Thoughts: This story is an important one for the era, as it is the first appearance of Batwoman, but it is also deeply flawed. Theses flaws come from the fact that the Comics Code Authority at the time had guidelines that were inherently sexist when it came to female characters. As Michael Uslan cites in his introduction to Batman In The Fifties, "The inclusion of females in stories is specifically discouraged. Women, when used in plot structure, should be secondary in importance, and should be drawn realistically, without exaggeration of feminine qualities." As a result of this stance, Batwoman does not come across as a full character. The story begins with one of the crooks saying, "Ha ha, what can she do?," before the other crook is knocked out by Batwoman spinning a giant globe. This showing of Batwoman as a capable super-heroine in the face of sexism is short lived, as she subdues the other criminal using a powder puff from a shoulder bag and then chains the two together with charm bracelets disguised as handcuffs. These gadgets continue, as she stops the diamond thief by reflecting light in his face using a compact-mirror and a perfume flask containing tear gas stops the rest of the jewel gang later. While I can understand wanting to differentiate Batwoman's equipment from Batman's, this was not the way to do it.

The making light of Batwoman because she is a woman is not limited to the criminal, but extends to the Dynamic Duo too: Robin says "A girl saving you? It's ridiculous!" and Batman himself says "This is no place for a girl." While Kathy being inspired by Batman to use her acrobatic skills to fight crime is fine, his picture on her desk in the next panel introduces a romantic angle that is unnecessary. At the party, Kathy asking "how any woman could ever equal the great Batman," Bruce suddenly voicing admiration for Batwoman's courage, and the two lamenting if only they could tell the other of their costumed identities, furthers the wrong ideas of the story. Its attempt to show Batman wanting to end Kathy's career as Batwoman because he fears for her safety, not because she has made him look bad as Robin sees it, just comes across as more sexism. This is furthered as his reason for Kathy to give up crime fighting, if he uncovered her identity eventually a criminal would, is an unlikely one. It is shown to be an even poorer reason in the next panel, as Kathy is revealed to have assembled cameras and instruments to take photos, x-rays, and height and weight records that would allow her to uncover Batman's identity, showing how intelligent she is. That Batman hangs her portrait in the Bat-Cave at the end just adds insult to injury. While the story shows that Kathy Kane had the intelligence and acrobatic skills which would make her a fine super-heroine, the sexism of the time that pervades it prevented the character from achieving that status.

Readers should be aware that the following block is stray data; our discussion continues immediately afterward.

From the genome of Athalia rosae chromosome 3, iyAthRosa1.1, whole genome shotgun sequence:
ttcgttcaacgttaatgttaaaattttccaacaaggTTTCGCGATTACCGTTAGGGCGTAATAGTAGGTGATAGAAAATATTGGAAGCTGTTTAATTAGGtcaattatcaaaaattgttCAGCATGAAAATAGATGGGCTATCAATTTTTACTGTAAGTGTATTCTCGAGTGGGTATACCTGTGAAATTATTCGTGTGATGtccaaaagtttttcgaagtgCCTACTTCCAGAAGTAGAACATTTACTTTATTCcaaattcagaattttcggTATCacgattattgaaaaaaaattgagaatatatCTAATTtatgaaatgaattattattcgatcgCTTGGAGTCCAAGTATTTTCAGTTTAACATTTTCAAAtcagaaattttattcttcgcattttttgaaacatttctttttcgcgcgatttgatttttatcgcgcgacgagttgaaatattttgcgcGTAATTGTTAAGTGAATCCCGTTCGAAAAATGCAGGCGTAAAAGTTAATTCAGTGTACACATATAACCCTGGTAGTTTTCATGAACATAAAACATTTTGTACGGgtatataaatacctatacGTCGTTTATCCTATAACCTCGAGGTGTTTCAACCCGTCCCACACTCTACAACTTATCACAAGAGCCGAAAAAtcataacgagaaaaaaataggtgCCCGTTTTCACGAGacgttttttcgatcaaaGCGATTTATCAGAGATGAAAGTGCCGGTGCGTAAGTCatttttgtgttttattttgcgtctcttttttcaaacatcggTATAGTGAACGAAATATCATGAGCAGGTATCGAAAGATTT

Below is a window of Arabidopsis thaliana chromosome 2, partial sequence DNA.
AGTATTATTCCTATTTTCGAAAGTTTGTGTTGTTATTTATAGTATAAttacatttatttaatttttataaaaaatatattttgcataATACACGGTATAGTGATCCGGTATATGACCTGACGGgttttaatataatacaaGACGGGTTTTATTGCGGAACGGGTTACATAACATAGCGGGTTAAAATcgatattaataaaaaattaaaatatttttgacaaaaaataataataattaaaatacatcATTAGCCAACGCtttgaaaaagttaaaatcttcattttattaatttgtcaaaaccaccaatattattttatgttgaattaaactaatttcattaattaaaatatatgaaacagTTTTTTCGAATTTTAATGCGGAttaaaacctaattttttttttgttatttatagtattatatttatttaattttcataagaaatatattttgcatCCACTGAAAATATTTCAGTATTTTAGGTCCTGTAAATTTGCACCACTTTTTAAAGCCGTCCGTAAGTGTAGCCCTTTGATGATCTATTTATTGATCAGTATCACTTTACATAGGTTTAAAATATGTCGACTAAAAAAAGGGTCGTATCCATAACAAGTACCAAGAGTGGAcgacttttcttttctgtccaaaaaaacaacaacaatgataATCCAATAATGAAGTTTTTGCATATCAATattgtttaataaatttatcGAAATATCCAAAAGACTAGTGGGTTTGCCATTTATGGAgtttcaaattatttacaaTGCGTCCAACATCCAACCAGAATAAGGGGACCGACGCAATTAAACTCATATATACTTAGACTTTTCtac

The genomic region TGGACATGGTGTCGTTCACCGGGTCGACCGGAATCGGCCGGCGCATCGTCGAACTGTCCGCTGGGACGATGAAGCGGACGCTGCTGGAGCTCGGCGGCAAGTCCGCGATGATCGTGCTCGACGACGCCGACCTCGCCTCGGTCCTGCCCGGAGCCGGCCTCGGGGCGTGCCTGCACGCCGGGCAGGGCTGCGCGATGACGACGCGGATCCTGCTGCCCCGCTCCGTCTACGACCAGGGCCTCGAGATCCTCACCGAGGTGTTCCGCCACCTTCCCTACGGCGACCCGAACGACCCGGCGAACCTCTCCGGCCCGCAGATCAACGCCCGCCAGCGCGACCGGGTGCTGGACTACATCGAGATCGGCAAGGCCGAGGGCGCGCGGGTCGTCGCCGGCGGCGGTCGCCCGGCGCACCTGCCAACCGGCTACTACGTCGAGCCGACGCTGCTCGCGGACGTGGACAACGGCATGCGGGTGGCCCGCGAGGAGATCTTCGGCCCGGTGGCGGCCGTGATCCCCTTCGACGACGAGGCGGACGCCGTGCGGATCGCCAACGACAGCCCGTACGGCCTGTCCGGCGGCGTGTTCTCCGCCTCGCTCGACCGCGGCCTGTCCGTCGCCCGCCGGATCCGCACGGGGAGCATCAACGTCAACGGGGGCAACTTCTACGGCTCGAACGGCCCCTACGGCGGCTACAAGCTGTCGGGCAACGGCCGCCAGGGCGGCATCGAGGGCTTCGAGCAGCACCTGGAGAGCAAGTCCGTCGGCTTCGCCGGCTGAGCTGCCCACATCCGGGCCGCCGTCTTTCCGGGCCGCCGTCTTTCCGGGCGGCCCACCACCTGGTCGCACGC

This story has been reprinted in Batman Annual #4, the Batman From The 30s to The 70s HC, the Batman In The Fifties TPB, and the DC Comics Classics Library: The Batman Annuals Volume 2 HC.